The New Jim Crow: A First Look

9:33 AM

A democratic society requires mature, public conversation about issues of importance. Facebook CEO Mark Zuckerberg has convoked "A Year of Books" to offer such an opportunity. This commentary is part of a series of commentaries on each of the readings proposed by Zuckerberg. My commentary on Michelle Alexander's The New Jim Crow: Mass Incarceration in the Age of Colorblindness will have multiple entries for this truly remarkable book. This is the first of those entries.

The New Jim Crow walks us through some of Zuckerberg's previous readings. An important element throughout Alexander's argument is the data about declining violence that inspired Steven Pinker's work (for example, p. 41). Sudhir Venkatesh's mentor, William Julius Williams appears a couple of times (p. 34, p. 50). Venkatesh himself is cited in an endnote regarding Chicago's Robert Taylor Homes (p. 196). George Orwell and doublespeak make an appearance, too (p. 131).

While not explicitly cited, Moisés Naím's The End of Power might deepen questions about who has the power to change things? Thomas Kuhn's Structures of a Scientific Revolution may clarify questions about what changes in concept are at work in moving from slavery to Jim Crow to mass incarceration. Kuhn's format may structure thought about what changes in paradigm are needed to move from racial indifference to a genuine care and compassion for those who are different. Michael Chwe's Rational Ritual would suggest, via game theory, the common knowledge about race necessary for collective action to take place. While Zuckerberg may not have planned a progression from book to book, the books can be brought into dialog with one another.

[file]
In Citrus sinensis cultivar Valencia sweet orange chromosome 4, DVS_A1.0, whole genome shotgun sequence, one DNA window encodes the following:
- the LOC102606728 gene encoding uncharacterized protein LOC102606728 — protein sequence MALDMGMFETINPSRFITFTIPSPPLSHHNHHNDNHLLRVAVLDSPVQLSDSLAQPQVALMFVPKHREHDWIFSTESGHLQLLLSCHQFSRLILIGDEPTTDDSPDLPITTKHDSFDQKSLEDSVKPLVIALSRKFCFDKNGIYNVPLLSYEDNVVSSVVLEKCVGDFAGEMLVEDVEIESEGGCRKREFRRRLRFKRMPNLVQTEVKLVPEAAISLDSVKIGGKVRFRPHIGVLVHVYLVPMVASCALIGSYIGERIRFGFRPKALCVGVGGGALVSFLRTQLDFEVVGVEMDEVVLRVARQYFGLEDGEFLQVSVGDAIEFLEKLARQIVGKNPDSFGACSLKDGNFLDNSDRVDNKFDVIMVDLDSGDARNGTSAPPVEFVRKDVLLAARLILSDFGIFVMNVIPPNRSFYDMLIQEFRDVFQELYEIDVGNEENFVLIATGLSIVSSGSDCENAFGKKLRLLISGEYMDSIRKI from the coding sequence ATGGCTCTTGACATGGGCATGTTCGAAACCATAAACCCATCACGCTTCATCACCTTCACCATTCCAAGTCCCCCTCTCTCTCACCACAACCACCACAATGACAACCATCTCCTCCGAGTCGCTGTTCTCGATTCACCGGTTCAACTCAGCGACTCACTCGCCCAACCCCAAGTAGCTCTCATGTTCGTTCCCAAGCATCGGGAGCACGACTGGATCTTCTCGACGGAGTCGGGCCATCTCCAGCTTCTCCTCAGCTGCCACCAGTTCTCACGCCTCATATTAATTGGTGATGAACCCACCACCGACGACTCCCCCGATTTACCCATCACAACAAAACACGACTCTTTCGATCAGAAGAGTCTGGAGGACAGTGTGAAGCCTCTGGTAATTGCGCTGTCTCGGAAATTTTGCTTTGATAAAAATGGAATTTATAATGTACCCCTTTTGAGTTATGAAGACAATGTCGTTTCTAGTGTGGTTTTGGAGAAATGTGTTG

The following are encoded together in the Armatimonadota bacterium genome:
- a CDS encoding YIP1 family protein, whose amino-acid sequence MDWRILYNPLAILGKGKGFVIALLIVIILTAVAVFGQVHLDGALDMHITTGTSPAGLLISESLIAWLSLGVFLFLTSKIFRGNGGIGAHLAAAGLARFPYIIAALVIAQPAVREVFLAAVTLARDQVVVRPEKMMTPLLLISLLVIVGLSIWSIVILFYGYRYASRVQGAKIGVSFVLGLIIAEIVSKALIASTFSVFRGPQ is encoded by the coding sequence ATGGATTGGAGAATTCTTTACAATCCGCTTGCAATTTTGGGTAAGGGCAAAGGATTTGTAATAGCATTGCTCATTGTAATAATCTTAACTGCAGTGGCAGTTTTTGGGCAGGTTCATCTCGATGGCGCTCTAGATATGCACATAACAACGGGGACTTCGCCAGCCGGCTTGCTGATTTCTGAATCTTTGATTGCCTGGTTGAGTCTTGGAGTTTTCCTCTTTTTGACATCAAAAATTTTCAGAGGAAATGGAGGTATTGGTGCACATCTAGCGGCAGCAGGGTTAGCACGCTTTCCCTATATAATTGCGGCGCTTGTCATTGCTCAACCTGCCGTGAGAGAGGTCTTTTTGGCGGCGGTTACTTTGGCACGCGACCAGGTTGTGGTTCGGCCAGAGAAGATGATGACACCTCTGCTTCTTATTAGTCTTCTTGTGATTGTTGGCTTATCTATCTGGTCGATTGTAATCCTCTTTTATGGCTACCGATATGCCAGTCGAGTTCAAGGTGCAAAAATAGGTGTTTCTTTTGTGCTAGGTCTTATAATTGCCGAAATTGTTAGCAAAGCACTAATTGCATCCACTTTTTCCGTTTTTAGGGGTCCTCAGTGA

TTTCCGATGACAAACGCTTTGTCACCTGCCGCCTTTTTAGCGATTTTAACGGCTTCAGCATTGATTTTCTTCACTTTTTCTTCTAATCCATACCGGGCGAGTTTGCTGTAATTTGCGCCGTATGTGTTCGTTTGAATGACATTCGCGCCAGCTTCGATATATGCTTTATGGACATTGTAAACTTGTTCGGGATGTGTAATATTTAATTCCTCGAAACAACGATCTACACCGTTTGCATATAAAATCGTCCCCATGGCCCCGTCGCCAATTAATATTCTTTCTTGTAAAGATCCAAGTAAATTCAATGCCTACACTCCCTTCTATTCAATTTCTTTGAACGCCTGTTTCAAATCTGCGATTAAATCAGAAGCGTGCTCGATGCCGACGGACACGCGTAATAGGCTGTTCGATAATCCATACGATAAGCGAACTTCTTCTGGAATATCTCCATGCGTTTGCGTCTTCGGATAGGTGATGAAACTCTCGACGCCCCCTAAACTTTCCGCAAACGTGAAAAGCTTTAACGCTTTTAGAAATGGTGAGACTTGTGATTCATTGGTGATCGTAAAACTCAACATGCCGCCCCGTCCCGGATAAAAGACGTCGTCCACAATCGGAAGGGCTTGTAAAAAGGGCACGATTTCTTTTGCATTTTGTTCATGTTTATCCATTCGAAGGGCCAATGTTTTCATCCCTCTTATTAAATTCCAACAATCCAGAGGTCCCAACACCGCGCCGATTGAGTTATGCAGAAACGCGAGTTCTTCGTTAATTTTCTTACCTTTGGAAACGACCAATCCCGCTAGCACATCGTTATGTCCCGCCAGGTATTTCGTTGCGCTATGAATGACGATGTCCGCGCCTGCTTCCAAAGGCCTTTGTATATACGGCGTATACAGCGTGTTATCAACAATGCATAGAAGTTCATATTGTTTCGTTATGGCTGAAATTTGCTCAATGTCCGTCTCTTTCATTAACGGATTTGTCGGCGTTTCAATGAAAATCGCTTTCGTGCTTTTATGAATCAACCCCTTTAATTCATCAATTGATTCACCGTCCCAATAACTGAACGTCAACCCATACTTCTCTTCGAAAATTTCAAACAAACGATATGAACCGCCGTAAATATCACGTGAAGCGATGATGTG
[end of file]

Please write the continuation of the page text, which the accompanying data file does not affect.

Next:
Here is what Zuckerberg had to say about selecting the book:

For my part, and African-American pastor had recommended it to me the day before. I noted the title and had it to my "to do" list. Having read it, I would assert that The New Jim Crow is the most socially important book that I have read this year, and I most highly recommend it.

The initial chapter of The New Jim Crow invite us into a new way of seeing and the final chapter, "The Fire This Time" invite us into a new way of action. Having said that, I know the temptation to launch immediately into the final chapter, but I would strongly urge that the reader take all of the chapters in the order presented. For Alexander's argument to have its full force, one must look at the evidence she presents prior to evaluating her conclusions.

Additional commentaries on The New Jim Crow:

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